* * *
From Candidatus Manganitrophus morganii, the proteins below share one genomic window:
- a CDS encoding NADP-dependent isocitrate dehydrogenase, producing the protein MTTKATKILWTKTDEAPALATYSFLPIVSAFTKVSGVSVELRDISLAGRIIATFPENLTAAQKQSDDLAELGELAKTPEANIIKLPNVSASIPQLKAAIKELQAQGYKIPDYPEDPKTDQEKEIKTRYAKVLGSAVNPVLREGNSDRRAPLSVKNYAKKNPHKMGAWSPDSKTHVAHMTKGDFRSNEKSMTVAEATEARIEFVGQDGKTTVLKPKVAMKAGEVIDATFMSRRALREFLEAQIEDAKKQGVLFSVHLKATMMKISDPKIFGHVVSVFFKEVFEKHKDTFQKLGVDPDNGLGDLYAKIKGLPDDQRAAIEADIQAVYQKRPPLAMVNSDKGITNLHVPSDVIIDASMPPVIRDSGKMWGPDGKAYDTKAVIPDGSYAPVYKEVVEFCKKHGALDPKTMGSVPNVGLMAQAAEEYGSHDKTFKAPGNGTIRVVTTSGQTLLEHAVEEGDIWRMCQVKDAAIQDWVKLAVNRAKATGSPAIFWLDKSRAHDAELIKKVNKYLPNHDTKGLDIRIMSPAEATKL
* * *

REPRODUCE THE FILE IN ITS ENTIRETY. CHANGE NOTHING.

From Candidatus Manganitrophus morganii, the proteins below share one genomic window:
- a CDS encoding NADP-dependent isocitrate dehydrogenase, producing the protein MTTKATKILWTKTDEAPALATYSFLPIVSAFTKVSGVSVELRDISLAGRIIATFPENLTAAQKQSDDLAELGELAKTPEANIIKLPNVSASIPQLKAAIKELQAQGYKIPDYPEDPKTDQEKEIKTRYAKVLGSAVNPVLREGNSDRRAPLSVKNYAKKNPHKMGAWSPDSKTHVAHMTKGDFRSNEKSMTVAEATEARIEFVGQDGKTTVLKPKVAMKAGEVIDATFMSRRALREFLEAQIEDAKKQGVLFSVHLKATMMKISDPKIFGHVVSVFFKEVFEKHKDTFQKLGVDPDNGLGDLYAKIKGLPDDQRAAIEADIQAVYQKRPPLAMVNSDKGITNLHVPSDVIIDASMPPVIRDSGKMWGPDGKAYDTKAVIPDGSYAPVYKEVVEFCKKHGALDPKTMGSVPNVGLMAQAAEEYGSHDKTFKAPGNGTIRVVTTSGQTLLEHAVEEGDIWRMCQVKDAAIQDWVKLAVNRAKATGSPAIFWLDKSRAHDAELIKKVNKYLPNHDTKGLDIRIMSPAEATKL